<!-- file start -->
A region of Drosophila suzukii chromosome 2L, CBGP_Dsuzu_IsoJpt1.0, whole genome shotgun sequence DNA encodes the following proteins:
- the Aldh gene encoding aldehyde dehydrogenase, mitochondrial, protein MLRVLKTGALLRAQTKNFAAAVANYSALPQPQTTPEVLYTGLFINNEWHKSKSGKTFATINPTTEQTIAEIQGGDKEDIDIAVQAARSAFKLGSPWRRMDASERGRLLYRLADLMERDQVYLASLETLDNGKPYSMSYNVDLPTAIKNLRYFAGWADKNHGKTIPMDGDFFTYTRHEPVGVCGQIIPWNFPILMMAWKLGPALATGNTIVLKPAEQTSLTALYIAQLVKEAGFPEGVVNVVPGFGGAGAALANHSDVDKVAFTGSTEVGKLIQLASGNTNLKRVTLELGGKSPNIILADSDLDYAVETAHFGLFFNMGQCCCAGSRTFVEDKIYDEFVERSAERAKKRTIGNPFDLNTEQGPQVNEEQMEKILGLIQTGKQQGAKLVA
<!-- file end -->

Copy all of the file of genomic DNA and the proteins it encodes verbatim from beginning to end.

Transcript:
A region of Drosophila suzukii chromosome 2L, CBGP_Dsuzu_IsoJpt1.0, whole genome shotgun sequence DNA encodes the following proteins:
- the Aldh gene encoding aldehyde dehydrogenase, mitochondrial, protein MLRVLKTGALLRAQTKNFAAAVANYSALPQPQTTPEVLYTGLFINNEWHKSKSGKTFATINPTTEQTIAEIQGGDKEDIDIAVQAARSAFKLGSPWRRMDASERGRLLYRLADLMERDQVYLASLETLDNGKPYSMSYNVDLPTAIKNLRYFAGWADKNHGKTIPMDGDFFTYTRHEPVGVCGQIIPWNFPILMMAWKLGPALATGNTIVLKPAEQTSLTALYIAQLVKEAGFPEGVVNVVPGFGGAGAALANHSDVDKVAFTGSTEVGKLIQLASGNTNLKRVTLELGGKSPNIILADSDLDYAVETAHFGLFFNMGQCCCAGSRTFVEDKIYDEFVERSAERAKKRTIGNPFDLNTEQGPQVNEEQMEKILGLIQTGKQQGAKLVA